Scientists studying the Earth as a system have a staggering
array of questions. What role do clouds play in global warming?
How much of the world is being deforested, and what effect
will that have on our climate? Is the hole in the ozone getting
bigger or smaller? What will happen to the billions of tons
of carbon dioxide we generate with our cars and our power
plants? Scientists are asking a lot of complicated questions,
and theyre hoping that MODIS can provide some answers.
While scientists have numerous, complex questions, MODIS itself
really has only oneone question that it asks over and
over as it orbits the Earth: How much light (electromagnetic
radiation) is there?
As MODIS orbits the Earth, its scan mirror rotates round and
round, continually diverting electromagnetic signals from
Earth onto its photon, or light particle, detectors. Like
a small child on a long car ride asking every few minutes,
How far it is now? How far is it now?, MODIS continuously
looks down at the Earths surface and asks, How
bright is it now? How bright is it now?
How much radiation MODIS sees depends on how much light, or
solar radiation, the Earth is reflecting back into space and
on how much heat, or thermal radiation, the Earth is giving
off. Different features of the Earths surface and atmosphere
reflect or emit radiation in different ways, namely at different
wavelengths. MODIS has detectors that allow it to distinguish
36 spectral bands, or groups of wavelengths. These bands represent
a portion of the electromagnetic spectrum, including visible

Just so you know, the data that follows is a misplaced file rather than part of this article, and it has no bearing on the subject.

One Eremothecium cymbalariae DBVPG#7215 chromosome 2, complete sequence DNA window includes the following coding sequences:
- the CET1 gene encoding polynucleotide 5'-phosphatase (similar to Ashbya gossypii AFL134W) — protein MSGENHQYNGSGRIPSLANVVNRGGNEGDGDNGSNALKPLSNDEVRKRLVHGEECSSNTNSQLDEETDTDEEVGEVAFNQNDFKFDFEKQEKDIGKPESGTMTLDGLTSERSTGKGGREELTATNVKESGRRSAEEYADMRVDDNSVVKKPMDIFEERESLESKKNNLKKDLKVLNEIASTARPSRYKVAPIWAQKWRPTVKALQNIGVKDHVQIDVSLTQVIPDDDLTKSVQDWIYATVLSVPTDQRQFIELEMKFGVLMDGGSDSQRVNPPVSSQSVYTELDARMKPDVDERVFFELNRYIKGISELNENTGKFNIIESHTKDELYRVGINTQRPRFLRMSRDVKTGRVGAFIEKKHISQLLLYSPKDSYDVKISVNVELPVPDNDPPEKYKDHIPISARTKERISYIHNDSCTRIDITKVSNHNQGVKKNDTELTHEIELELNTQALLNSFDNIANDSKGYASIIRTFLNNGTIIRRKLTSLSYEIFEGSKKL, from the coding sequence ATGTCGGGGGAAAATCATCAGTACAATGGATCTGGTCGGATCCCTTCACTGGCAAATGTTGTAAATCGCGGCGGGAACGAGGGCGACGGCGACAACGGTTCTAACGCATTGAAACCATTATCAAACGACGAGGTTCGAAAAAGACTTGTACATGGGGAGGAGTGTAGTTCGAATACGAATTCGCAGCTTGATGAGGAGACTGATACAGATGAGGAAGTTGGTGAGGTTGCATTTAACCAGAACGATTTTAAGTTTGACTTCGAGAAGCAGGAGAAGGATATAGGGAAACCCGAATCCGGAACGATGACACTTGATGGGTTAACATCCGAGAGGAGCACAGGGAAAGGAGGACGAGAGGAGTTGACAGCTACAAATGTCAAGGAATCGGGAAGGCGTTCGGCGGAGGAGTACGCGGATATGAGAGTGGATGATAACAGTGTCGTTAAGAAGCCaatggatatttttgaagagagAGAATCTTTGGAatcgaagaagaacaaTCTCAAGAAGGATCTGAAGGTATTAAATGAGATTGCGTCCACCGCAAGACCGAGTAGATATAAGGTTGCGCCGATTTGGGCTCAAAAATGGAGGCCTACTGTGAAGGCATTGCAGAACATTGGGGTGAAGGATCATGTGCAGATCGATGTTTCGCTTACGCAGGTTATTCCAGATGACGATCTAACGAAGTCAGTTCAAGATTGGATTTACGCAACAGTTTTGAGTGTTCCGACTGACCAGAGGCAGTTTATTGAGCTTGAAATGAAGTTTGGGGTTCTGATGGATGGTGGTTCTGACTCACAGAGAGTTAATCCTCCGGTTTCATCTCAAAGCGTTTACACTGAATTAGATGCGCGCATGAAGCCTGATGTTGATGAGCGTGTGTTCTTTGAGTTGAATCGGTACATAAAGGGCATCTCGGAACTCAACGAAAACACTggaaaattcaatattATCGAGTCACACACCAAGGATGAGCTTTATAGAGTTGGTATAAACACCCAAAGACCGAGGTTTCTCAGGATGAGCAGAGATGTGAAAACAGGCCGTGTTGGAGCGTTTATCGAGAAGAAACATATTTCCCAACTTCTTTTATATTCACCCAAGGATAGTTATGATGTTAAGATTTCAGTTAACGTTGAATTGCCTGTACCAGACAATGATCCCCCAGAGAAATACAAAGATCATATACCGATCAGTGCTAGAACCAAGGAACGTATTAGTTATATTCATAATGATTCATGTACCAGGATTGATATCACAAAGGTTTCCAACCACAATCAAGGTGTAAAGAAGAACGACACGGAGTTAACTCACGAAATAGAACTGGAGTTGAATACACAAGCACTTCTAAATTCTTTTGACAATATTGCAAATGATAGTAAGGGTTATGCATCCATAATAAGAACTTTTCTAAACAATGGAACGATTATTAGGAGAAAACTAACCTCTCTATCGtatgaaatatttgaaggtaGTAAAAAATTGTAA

light and infrared radiation. When light of a certain wavelength
hits a detector that is specially designed to recognize that
particular wavelength, the detector registers that it has
been hit by creating either an electric current or voltage.
These analog signals are translated into digital signals,
which a satellite relays down to Earth.
Scientists call the readings from the detectors radiance counts
because the voltages and currents that are the basis for the
digital signals are directly proportional to the number, or
count, of photons of radiation that hit the detectors. Radiance
counts are the first level of data scientists on Earth receive
from MODIS. These data come down from MODIS along with other
important information: where the spacecraft was in its orbit
when the readings were made; whether some data points, called
pixels, are missing; and information from onboard calibration
How much radiation is coming from Earth? MODIS answers that
question nearly 500 million times a day. What does it all
mean for our planets future? Scientists will be working
on the answer to that question for years to come.